“Fragile victory.” That was the overall assessment made by Alok Sharma, President of the Climate Conference in Glasgow. Countries’ current emission commitments will still result in global warming of more than 2.4 degrees Celsius, well above the scientifically agreed upon safe limit of 1.5 degrees Celsius. The negotiations, which disappointed environmentalists, are summarized in this report.
Post COP26 Projections
Now that COP26 is over, pressure is growing on companies to act:
- Emission reduction targets and initiatives are virtually mandatory
- Implement adaptive and not solely mitigation measures
- Insert circular, regenerative, and inclusive strategies into business models
Private Sector Actions
Corporate leadership was evident at COP26. One-third of the largest public companies in G-20 countries set zero carbon emission targets, according to Net Zero Tracker. The tourism and fashion sectors formalized public commitments to reduce emissions by 50% by 2030.
Large multinational corporations such the fast casual restaurant Chipotle and Mexico-based Bimbo, the world’s largest baked goods company, committed to significant carbon emissions cuts. The former agreed to reduce emissions by half across its value chain by 2030 while the latter stated that it will achieve net zero value chain emissions by 2050.
The primary criticism leveled at businesses that participated in COP26 was that the 2050 deadline for their targets does not encourage short-term behavioral changes. Companies’ current emissions plans put the planet on the path to a 3-degree Celsius increase (MSCI Report). In response, executives point out that governments offer few guidelines to align companies’ goals with the 1.5 degrees Celsius temperature increase limit (Accenture Survey and UN Global Compact).
The standards that will govern the nascent global carbon credit market have been set. Countries will be able to buy credits from each other to meet their targets.
The voluntary carbon market traded a record $1 billion in November, reflecting growing corporate demand to meet decarbonization targets. According to a McKinsey and Co. report, the global carbon market could grow exponentially in the coming years, totaling $50 billion by 2030.
Latin America and the Caribbean—the world’s second largest provider of voluntary credits—is also advancing its regulatory regimes according to a Green Finance analysis.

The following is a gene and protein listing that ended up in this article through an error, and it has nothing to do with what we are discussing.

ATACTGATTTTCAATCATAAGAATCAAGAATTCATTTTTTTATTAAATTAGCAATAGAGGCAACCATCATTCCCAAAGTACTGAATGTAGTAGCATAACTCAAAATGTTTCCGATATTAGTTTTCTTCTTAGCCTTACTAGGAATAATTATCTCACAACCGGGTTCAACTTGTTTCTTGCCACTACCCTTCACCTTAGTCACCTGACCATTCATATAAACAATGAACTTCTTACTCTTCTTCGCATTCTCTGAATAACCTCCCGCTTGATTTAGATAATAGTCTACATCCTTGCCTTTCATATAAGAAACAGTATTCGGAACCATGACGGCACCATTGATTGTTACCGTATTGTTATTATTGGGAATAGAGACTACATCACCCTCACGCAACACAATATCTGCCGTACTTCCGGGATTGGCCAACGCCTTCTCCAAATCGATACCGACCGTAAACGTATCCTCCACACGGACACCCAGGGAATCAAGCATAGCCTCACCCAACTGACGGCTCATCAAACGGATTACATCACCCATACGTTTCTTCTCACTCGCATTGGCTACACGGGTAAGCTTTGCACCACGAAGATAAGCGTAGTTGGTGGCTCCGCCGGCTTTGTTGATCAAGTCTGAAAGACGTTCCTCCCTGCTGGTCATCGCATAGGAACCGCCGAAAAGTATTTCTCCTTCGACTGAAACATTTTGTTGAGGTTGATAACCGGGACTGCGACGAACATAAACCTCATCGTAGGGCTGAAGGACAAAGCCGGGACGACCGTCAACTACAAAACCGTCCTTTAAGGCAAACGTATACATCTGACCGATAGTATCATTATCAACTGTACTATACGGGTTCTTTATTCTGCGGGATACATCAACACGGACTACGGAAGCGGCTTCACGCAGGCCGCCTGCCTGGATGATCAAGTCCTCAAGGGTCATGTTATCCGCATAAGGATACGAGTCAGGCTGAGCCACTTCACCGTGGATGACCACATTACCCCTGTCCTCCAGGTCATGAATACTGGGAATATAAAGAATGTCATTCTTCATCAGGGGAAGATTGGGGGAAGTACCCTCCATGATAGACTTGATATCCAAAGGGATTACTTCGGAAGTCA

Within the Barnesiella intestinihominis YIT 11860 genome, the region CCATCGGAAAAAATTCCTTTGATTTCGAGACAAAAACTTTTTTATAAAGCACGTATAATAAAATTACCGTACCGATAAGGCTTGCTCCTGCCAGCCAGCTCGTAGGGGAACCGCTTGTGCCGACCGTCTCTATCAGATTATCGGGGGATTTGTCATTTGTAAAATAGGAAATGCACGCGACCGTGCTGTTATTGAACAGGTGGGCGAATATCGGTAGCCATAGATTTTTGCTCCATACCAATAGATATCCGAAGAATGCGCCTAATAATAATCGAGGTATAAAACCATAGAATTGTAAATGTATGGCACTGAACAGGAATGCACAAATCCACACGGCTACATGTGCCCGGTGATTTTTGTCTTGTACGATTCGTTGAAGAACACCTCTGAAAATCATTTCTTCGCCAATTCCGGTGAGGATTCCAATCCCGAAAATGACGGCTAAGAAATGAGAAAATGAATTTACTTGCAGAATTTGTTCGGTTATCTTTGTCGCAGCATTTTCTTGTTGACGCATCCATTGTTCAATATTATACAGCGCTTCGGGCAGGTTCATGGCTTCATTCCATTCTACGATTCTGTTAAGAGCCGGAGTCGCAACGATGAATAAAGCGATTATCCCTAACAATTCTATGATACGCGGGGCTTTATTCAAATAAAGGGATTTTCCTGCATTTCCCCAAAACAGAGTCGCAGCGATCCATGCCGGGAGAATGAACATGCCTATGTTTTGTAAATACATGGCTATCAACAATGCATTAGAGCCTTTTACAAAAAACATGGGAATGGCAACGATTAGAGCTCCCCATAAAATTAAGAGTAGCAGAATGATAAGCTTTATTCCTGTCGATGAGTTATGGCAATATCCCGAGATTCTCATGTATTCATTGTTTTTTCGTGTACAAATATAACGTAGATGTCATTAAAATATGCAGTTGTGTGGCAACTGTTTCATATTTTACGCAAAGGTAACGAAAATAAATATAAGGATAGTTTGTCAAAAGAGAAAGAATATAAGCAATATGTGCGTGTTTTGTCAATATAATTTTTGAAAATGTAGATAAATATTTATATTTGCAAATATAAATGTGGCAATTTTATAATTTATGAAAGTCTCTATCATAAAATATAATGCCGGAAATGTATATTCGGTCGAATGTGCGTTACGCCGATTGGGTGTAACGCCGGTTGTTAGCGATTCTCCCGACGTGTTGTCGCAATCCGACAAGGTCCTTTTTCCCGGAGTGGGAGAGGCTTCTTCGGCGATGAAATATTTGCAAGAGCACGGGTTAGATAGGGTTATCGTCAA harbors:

- Paris Agreement rules can move toward implementation;
- Global carbon market standardization;
- Private sector involvement;
- Joint statement by China and the U.S. underscoring the importance of collaboration in the fight against global warming;
- Civil society engagement, especially by young people, in the streets and official processes.
- Lack of short-term targets and no concerted attempt to avoid a temperature increase above 1.5 degrees Celsius;
- Lack of targets eliminating or reducing coal and fossil fuel use;
- Extending the developed country deadline for contributions to developing countries’ environmental protection;
- Lack of financial support for non-polluting countries suffering the impacts of climate change.
One hundred countries agreed to cut methane emissions by 30% and 30 countries promised to reduce deforestation by 2030. Brazil committed to halving emissions by 2030, becoming carbon neutral by 2050, and eliminating illegal deforestation by 2028. Both Mexico and Argentina committed to cutting methane emission by 30% by 2030, while Perú committed to a 20% cut. Meanwhile, Colombia stated that it will reduce its total 2030 greenhouse gas emissions by 51% compared to 2014.
To understand the full extent of these commitments, the United Nations released the 2021 Emissions Gap report, which measures and compares government’s planned coal, oil, and natural gas production and the levels needed to limit warming to 1.5°C.
To learn more about what businesses can do to keep global warming under 1.5 degrees Celsius, feel free to explore the following resources:
- PwC published an analysis of how the public and private sectors can collaborate to accelerate us toward net zero emissions.
- The IFC and World Bank recorded a panel on how cities can leverage private initiatives and innovation to reduce greenhouse gasses.
- McKinsey and Co. delved into how businesses can integrate COP26’s push for net zero targets into their strategic planning.